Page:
US Navy's Boat Drones Can Swarm Enemy Attackers

Navy swarm boat
During a recent Navy exercise, unmanned boats, such as this rigid hulled inflatable boat, swarmed a simulated enemy without humans controlling them. (Image credit: U.S. Navy photo by John F. Williams)

While they're not quite sharks with laser beams attached to their heads, the U.S. Navy's new fleet of unmanned war boats could still cause quite a scare.

The waterborne drones can guard U.S. ships and autonomously swarm enemy vessels, according to the Office of Naval Research (ONR). The Navy successfully tested the system over a two-week period in August on the James River in Virginia.

"Our sailors and Marines can't fight tomorrow's battles using yesterday's technology," Rear Adm. Matthew Klunder, chief of naval research, said in a statement. "This kind of breakthrough is the result of the Navy's long-term support for innovative research in science and technology." [7 Technologies That Transformed Warfare]

The technology, known as CARACaS (Control Architecture for Robotic Agent Command and Sensing), is part of a portable kit that can be installed on most boats, allowing it to operate without a human controlling it. These so-called unmanned surface vehicles (USVs) can operate independently or as a group to surround an enemy ship or protect one of the Navy's own vessels.

However, any weapons fired from the unmanned boats would still require a human sailor's go-ahead, ONR officials said.

During the recent tests, a fleet of up to 13 Navy boats moved autonomously or under remote control to surround and shield a valuable Navy ship. When the boats detected a simulated enemy vessel, they quickly swarmed around it.

The seagoing drones could perform some of the dangerous work currently done by manned vessels, keeping sailors and marines out of harm's way, Navy officials said. In addition, unmanned boats are less expensive to operate than manned ones.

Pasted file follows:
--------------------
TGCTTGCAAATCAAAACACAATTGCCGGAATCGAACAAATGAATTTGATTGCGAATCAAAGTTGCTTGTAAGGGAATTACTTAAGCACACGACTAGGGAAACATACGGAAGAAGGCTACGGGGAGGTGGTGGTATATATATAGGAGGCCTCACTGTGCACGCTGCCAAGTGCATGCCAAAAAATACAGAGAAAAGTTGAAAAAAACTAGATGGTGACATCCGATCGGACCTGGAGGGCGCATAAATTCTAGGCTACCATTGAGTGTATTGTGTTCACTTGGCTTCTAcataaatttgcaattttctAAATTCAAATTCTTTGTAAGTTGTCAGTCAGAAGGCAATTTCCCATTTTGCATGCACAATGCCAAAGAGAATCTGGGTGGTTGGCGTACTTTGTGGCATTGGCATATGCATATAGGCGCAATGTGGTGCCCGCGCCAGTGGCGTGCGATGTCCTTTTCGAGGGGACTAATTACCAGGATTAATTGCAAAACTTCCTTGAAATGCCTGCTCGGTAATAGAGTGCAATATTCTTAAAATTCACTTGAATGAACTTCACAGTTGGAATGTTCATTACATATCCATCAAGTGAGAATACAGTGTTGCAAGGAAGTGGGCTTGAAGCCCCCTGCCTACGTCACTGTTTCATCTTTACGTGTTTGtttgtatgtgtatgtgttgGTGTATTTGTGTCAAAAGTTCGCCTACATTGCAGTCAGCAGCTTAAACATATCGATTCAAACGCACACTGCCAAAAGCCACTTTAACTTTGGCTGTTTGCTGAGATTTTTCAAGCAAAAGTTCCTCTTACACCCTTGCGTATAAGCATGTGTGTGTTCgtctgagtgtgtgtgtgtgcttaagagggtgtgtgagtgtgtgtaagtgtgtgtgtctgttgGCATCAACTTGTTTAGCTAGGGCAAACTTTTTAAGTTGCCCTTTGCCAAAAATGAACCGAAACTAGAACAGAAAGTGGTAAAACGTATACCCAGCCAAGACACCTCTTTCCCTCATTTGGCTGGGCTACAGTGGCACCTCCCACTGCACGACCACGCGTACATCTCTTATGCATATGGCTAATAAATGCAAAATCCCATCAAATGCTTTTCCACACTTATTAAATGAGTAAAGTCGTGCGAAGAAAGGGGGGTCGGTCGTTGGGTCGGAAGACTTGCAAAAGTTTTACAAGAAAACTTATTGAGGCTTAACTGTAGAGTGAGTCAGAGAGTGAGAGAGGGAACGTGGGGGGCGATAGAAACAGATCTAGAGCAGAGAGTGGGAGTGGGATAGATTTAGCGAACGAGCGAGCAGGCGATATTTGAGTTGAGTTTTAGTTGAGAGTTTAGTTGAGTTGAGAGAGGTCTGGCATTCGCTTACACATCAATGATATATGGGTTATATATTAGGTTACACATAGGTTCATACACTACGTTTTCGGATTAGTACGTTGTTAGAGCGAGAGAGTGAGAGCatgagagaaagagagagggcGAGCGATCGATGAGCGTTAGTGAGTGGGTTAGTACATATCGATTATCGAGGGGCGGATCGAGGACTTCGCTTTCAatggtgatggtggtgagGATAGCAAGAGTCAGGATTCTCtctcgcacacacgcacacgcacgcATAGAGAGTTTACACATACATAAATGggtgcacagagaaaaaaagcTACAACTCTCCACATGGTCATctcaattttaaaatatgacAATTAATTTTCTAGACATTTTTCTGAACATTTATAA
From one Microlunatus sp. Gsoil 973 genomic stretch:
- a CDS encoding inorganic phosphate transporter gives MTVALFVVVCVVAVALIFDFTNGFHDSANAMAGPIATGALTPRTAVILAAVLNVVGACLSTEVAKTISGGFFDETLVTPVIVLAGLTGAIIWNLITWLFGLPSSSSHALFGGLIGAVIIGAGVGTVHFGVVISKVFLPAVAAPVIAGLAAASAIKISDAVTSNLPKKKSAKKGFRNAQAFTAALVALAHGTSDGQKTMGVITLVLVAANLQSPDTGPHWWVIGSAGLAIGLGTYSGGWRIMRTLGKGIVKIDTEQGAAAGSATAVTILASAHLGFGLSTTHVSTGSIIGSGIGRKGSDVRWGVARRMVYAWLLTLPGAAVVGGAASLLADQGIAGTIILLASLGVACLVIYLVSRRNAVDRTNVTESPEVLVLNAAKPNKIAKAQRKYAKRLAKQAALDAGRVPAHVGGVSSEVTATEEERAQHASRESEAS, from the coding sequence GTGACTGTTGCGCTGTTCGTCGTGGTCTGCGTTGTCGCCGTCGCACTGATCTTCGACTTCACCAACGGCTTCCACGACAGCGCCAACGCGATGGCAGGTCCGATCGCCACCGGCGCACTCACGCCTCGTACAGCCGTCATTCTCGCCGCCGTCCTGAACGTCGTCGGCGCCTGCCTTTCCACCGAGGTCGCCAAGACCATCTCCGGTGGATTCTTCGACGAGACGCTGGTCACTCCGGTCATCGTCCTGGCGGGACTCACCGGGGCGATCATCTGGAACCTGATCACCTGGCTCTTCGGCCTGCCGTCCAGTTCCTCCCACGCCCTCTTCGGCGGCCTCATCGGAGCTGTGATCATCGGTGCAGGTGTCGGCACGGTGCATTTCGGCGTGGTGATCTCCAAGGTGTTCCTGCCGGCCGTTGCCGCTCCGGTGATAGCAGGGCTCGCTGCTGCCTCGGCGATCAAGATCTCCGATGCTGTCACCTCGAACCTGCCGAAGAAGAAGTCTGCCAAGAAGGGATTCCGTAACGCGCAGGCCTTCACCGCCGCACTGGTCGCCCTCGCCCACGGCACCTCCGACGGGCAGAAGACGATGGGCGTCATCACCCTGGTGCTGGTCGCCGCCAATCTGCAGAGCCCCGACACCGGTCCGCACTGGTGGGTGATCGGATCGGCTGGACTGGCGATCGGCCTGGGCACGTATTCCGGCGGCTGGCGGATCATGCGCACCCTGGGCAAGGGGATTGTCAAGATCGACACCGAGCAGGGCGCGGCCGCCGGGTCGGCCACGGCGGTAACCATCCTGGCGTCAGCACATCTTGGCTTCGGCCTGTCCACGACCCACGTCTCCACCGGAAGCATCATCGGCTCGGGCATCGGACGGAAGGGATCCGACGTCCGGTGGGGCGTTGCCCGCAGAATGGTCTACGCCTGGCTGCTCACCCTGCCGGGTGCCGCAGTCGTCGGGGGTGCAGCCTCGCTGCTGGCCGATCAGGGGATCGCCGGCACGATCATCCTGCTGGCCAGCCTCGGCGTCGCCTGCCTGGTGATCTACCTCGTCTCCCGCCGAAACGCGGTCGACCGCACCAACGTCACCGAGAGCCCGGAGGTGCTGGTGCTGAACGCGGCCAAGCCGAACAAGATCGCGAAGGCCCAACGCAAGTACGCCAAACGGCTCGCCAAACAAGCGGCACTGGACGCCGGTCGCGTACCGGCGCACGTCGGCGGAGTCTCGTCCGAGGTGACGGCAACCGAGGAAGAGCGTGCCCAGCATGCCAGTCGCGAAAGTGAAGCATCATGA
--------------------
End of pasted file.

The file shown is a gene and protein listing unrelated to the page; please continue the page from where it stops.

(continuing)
The swarm demonstration took place just a few weeks before the anniversary of the terrorist attack on the Navy's USS Cole, which occurred off the coast of Yemen in October 2000. In that attack, a small boat detonated explosives near the USS Cole, a guided-missile destroyer, killing 17 sailors and injuring 39 others.

Autonomous swarm boats may have been able to fend off such an assault, Navy officials said. "If Cole had been supported by autonomous USVs, they could have stopped that attack long before it got close to our brave men and women on board," Klunder said.

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Tanya Lewis
Staff Writer
Tanya was a staff writer for Live Science from 2013 to 2015, covering a wide array of topics, ranging from neuroscience to robotics to strange/cute animals. She received a graduate certificate in science communication from the University of California, Santa Cruz, and a bachelor of science in biomedical engineering from Brown University. She has previously written for Science News, Wired, The Santa Cruz Sentinel, the radio show Big Picture Science and other places. Tanya has lived on a tropical island, witnessed volcanic eruptions and flown in zero gravity (without losing her lunch!). To find out what her latest project is, you can visit her website.